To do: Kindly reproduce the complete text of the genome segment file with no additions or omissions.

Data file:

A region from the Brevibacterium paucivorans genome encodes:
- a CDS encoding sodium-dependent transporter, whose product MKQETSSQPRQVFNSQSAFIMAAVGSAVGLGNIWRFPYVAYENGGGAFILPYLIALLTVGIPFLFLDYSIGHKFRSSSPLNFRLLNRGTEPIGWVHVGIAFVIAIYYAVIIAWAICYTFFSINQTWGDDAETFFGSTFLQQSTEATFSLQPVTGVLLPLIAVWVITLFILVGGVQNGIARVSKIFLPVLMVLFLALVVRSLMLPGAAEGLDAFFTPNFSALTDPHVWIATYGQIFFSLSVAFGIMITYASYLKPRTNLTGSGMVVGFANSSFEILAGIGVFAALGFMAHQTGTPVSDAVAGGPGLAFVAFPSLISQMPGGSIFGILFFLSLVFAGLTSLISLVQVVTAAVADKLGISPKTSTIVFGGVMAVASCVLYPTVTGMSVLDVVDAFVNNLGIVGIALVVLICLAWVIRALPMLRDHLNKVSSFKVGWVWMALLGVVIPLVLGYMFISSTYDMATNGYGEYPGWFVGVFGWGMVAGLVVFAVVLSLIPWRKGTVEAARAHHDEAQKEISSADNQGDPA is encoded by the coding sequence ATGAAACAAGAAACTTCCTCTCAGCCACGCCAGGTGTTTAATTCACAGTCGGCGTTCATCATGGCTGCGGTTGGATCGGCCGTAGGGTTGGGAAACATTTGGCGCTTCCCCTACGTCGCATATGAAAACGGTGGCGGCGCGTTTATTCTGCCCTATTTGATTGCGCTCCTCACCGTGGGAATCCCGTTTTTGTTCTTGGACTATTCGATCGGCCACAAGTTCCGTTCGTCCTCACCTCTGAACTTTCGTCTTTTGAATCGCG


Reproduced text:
A region from the Brevibacterium paucivorans genome encodes:
- a CDS encoding sodium-dependent transporter, whose product MKQETSSQPRQVFNSQSAFIMAAVGSAVGLGNIWRFPYVAYENGGGAFILPYLIALLTVGIPFLFLDYSIGHKFRSSSPLNFRLLNRGTEPIGWVHVGIAFVIAIYYAVIIAWAICYTFFSINQTWGDDAETFFGSTFLQQSTEATFSLQPVTGVLLPLIAVWVITLFILVGGVQNGIARVSKIFLPVLMVLFLALVVRSLMLPGAAEGLDAFFTPNFSALTDPHVWIATYGQIFFSLSVAFGIMITYASYLKPRTNLTGSGMVVGFANSSFEILAGIGVFAALGFMAHQTGTPVSDAVAGGPGLAFVAFPSLISQMPGGSIFGILFFLSLVFAGLTSLISLVQVVTAAVADKLGISPKTSTIVFGGVMAVASCVLYPTVTGMSVLDVVDAFVNNLGIVGIALVVLICLAWVIRALPMLRDHLNKVSSFKVGWVWMALLGVVIPLVLGYMFISSTYDMATNGYGEYPGWFVGVFGWGMVAGLVVFAVVLSLIPWRKGTVEAARAHHDEAQKEISSADNQGDPA is encoded by the coding sequence ATGAAACAAGAAACTTCCTCTCAGCCACGCCAGGTGTTTAATTCACAGTCGGCGTTCATCATGGCTGCGGTTGGATCGGCCGTAGGGTTGGGAAACATTTGGCGCTTCCCCTACGTCGCATATGAAAACGGTGGCGGCGCGTTTATTCTGCCCTATTTGATTGCGCTCCTCACCGTGGGAATCCCGTTTTTGTTCTTGGACTATTCGATCGGCCACAAGTTCCGTTCGTCCTCACCTCTGAACTTTCGTCTTTTGAATCGCG